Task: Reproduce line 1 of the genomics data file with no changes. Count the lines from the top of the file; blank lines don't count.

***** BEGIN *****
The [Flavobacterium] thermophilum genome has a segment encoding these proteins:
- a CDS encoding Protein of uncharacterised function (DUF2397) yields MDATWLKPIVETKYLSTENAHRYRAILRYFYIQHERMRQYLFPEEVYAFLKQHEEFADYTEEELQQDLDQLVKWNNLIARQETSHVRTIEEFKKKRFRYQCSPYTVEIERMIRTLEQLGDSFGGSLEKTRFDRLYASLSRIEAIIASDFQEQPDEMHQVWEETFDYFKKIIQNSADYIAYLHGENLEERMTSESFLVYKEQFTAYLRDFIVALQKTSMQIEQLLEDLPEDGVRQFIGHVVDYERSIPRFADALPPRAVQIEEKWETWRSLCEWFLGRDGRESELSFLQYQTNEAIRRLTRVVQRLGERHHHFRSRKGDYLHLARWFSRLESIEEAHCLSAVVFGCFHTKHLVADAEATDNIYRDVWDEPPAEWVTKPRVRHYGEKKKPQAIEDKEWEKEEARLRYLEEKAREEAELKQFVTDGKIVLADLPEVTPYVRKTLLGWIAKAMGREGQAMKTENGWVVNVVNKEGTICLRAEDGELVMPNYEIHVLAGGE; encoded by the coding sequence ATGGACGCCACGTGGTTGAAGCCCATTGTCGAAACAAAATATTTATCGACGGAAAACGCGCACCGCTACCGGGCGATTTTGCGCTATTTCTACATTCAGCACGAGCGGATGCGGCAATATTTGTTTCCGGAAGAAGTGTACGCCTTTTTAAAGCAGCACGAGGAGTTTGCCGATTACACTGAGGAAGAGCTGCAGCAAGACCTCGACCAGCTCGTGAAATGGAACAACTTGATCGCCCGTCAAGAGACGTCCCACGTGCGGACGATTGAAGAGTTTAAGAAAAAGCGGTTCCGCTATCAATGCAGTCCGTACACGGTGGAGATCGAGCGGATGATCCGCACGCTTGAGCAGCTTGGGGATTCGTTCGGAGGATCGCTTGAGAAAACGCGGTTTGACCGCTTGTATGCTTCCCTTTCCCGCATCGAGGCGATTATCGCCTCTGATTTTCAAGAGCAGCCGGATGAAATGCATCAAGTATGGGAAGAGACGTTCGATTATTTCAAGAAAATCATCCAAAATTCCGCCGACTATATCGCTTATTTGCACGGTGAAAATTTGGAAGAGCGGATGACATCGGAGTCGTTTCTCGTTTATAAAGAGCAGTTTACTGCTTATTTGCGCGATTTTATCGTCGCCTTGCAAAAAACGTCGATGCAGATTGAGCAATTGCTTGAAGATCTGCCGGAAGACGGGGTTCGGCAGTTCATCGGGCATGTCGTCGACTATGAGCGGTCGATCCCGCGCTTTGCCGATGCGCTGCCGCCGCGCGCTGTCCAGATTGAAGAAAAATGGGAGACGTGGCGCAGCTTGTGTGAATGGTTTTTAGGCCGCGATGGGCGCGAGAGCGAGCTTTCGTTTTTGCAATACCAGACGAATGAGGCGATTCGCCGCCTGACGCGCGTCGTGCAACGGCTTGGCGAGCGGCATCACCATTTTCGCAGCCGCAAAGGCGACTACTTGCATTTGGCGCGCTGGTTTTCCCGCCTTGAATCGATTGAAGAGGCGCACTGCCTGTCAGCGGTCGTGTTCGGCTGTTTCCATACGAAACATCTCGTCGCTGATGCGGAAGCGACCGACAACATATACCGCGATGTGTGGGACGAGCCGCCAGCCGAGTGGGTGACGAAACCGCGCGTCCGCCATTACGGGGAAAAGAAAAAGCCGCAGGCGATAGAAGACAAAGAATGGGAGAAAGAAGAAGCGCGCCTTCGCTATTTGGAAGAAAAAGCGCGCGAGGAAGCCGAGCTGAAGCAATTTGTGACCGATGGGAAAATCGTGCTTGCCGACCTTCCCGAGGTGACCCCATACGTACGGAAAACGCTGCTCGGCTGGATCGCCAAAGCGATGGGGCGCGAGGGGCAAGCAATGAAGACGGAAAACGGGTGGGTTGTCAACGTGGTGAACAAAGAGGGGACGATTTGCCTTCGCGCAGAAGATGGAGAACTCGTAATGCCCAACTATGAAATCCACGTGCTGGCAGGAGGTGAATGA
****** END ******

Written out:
The [Flavobacterium] thermophilum genome has a segment encoding these proteins: